Harry Homans Breaks RWU Pool Record at Swimming World Fall Classic

Photo Courtesy: David Rieder

Harry Homans took down the Roger Williams University pool record in the men’s 1650 free on the first evening of the Swimming World Fall Classic in Bristol, R.I.

Homans dominated the event and won in 15:52.87, more than four seconds under the previous pool record of 15:56.95.

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Homans’ teammate Aislin Farris won the women’s 1650 free in 17:09.85.

The 1650 was the only senior age group event Friday evening, and in the 12-and-under division, both the 500 free and 400 IM were contested.

In the girls’ 500 free, Bluefish’s Erin Kelly was the only 8-and-under swimmer, winning in 8:03.35. Infinity’s Izzy Balboni won for 9-10s in 5:58.30, and older sister Gwen Balboni, also of Infinity, won the 11-12 race in 5:47.15.

For the boys’ equivalent event, Bluefish’s Luca Guerra won for 8-and-unders (8:22.40), Bluefish’s Alex Parent won 9-10s (6:38.73) and Bluefish’s James Misto won the 11-12 event in a quick 5:10.95.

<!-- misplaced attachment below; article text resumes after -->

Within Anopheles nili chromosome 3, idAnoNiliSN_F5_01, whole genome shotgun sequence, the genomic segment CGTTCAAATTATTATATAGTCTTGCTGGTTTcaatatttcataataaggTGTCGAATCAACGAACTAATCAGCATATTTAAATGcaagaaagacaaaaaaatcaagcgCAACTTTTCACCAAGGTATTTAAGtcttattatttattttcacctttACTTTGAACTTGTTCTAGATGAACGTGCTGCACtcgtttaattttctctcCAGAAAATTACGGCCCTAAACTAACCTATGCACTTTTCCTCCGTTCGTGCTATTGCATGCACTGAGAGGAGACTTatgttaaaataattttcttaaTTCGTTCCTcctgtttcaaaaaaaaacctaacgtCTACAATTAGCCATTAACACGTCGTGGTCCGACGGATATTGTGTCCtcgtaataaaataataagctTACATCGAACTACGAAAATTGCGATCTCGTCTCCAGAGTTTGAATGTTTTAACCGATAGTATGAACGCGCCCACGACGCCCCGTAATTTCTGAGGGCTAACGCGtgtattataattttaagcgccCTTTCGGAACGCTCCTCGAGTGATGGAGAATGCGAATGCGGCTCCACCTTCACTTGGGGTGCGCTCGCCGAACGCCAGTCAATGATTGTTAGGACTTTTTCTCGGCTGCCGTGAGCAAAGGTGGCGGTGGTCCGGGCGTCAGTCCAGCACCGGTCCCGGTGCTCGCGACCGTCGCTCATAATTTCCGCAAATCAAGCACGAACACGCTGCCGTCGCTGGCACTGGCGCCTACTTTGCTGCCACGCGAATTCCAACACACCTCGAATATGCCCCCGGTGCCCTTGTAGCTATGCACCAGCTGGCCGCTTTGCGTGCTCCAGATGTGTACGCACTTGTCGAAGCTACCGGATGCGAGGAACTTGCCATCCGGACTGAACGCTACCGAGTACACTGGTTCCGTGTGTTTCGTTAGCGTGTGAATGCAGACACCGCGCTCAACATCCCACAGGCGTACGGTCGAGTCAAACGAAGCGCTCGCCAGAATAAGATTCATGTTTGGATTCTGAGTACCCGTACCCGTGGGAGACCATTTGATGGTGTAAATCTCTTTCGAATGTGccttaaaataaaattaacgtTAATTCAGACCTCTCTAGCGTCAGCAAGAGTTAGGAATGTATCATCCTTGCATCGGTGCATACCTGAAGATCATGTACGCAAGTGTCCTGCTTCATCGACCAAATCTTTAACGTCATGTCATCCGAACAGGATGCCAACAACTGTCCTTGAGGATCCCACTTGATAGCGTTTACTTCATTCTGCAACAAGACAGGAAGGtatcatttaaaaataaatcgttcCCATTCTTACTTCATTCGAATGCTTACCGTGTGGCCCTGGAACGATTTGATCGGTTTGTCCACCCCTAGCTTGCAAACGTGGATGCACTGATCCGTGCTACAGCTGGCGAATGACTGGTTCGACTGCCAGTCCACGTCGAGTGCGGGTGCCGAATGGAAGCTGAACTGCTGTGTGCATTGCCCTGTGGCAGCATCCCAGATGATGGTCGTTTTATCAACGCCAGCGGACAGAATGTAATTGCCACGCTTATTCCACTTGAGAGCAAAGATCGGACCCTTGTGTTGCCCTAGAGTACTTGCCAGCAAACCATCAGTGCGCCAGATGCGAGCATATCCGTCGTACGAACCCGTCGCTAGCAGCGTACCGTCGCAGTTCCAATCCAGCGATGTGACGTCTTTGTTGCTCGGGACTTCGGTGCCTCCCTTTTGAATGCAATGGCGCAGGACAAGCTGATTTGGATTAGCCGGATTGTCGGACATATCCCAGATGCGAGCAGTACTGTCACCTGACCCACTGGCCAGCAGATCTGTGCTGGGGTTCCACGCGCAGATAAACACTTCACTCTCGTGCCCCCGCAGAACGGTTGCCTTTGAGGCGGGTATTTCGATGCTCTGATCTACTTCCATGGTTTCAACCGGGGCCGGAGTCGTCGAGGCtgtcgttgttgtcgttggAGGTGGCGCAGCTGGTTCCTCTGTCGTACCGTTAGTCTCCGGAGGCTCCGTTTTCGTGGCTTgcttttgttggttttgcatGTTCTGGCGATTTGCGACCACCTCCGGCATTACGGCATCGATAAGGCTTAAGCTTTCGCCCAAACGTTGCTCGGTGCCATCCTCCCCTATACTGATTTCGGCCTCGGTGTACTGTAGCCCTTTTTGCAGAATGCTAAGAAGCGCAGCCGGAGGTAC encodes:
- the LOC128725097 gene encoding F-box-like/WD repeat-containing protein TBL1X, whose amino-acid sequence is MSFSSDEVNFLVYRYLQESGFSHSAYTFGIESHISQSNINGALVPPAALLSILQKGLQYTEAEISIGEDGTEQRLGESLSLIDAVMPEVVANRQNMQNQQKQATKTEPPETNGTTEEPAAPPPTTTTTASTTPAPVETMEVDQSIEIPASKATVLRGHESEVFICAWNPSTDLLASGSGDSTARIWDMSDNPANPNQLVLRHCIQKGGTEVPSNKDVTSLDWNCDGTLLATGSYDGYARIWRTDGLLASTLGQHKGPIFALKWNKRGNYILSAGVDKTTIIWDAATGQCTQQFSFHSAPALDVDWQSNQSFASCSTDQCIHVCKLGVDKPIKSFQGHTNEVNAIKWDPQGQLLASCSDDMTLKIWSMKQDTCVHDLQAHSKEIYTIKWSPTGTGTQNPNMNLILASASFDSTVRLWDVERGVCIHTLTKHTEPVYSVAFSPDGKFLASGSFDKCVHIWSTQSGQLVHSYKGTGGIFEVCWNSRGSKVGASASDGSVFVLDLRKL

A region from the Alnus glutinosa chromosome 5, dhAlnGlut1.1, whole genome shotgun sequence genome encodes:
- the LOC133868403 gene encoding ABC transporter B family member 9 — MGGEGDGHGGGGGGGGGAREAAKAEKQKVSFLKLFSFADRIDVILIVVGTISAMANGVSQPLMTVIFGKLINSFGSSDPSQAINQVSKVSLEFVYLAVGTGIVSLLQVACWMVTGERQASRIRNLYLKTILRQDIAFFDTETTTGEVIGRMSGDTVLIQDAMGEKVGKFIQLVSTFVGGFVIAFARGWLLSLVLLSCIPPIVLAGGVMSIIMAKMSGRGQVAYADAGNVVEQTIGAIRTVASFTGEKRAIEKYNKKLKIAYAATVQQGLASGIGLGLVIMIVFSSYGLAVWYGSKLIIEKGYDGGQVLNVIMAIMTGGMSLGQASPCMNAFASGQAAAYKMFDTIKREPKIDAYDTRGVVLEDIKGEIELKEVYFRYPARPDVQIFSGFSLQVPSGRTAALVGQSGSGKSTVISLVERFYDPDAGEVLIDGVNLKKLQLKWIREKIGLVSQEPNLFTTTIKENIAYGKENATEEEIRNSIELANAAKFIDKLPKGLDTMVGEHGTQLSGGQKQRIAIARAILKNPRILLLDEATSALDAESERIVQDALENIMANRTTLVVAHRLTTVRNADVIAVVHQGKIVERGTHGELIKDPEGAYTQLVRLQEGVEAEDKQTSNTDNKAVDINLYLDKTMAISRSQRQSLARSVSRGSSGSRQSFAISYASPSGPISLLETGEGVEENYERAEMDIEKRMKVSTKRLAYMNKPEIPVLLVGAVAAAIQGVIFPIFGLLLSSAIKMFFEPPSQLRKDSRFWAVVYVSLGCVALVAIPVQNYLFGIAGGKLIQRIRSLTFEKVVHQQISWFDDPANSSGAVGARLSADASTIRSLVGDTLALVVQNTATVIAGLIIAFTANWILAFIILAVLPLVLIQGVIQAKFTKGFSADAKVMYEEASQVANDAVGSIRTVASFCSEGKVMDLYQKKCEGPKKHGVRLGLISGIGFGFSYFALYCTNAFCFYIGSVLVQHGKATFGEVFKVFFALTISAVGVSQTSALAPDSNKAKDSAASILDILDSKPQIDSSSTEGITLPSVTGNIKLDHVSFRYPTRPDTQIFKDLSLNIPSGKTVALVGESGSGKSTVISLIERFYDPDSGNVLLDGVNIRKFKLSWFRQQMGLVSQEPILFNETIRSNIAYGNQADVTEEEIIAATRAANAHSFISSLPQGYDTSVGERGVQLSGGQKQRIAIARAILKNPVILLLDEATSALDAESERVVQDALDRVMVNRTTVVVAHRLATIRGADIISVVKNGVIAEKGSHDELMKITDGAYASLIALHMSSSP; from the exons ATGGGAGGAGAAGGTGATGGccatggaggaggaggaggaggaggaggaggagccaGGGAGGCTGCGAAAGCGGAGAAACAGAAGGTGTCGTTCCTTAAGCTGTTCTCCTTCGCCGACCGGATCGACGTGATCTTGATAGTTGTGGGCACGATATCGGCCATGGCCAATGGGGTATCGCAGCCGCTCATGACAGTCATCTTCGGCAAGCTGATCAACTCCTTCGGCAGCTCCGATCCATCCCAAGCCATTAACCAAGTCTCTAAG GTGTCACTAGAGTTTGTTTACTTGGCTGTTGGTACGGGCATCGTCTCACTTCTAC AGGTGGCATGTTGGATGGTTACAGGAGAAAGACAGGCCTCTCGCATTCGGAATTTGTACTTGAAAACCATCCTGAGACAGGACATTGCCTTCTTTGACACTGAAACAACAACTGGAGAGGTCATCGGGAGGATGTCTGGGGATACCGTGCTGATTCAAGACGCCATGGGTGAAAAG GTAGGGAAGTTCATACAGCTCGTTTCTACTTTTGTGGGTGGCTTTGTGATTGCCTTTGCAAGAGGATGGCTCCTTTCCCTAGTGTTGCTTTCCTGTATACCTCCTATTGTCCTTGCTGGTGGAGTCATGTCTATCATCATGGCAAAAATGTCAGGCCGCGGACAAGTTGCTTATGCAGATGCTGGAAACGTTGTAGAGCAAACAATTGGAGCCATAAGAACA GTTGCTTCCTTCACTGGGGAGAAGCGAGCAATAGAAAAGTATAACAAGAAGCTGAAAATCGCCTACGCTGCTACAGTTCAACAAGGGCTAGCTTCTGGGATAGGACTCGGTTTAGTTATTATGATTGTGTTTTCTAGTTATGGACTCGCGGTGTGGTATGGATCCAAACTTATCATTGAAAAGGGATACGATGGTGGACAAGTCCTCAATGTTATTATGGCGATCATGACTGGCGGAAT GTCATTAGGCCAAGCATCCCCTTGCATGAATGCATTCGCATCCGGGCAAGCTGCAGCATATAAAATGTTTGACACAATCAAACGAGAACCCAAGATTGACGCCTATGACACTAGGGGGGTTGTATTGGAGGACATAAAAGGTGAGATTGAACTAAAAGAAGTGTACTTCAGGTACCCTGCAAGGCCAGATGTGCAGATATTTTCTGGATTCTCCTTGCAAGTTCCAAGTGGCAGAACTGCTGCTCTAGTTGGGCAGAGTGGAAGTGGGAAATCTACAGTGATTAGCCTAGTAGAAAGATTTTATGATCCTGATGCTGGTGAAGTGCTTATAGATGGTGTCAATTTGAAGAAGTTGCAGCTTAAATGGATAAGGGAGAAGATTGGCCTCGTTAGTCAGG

The 10-and-under girls’ 400 IM went to Bluefish’s Addison MacDonald (5:38.82), and her teammate Natalia Robak won the 11-12 event in 5:07.70.

Finally, Bluefish’s Nick Cavic won the 10-and-under boys’ 400 IM in 5:03.05, and Bluefish’s Josh Parent took first in the 11-12 boys’ event in 4:48.13.

Full results

All 12-and-under races and the fastest women’s and men’s race from the 1650 free are available to watch on-demand. Swimming World is live streaming the afternoon and evening finals sessions of the meet over the weekend, beginning Saturday and Sunday at 1:30 p.m. and 6:15 p.m. ET.

Check out the full playlist of Friday evening’s videos below. Click on the icon in the top left-hand corner to find a list and pick which race you want to watch.

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Author: David Rieder

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David Rieder is the host of Swimming World TV and a staff writer for Swimming World. A contributor to the magazine and website since 2009, he has covered the NCAA Championships, U.S. Nationals, Olympic Trials as well as the 2016 Olympic Games in Rio and the 2017 World Championships in Budapest. He is a native of Charleston, S.C., and a 2016 graduate of Duke University.

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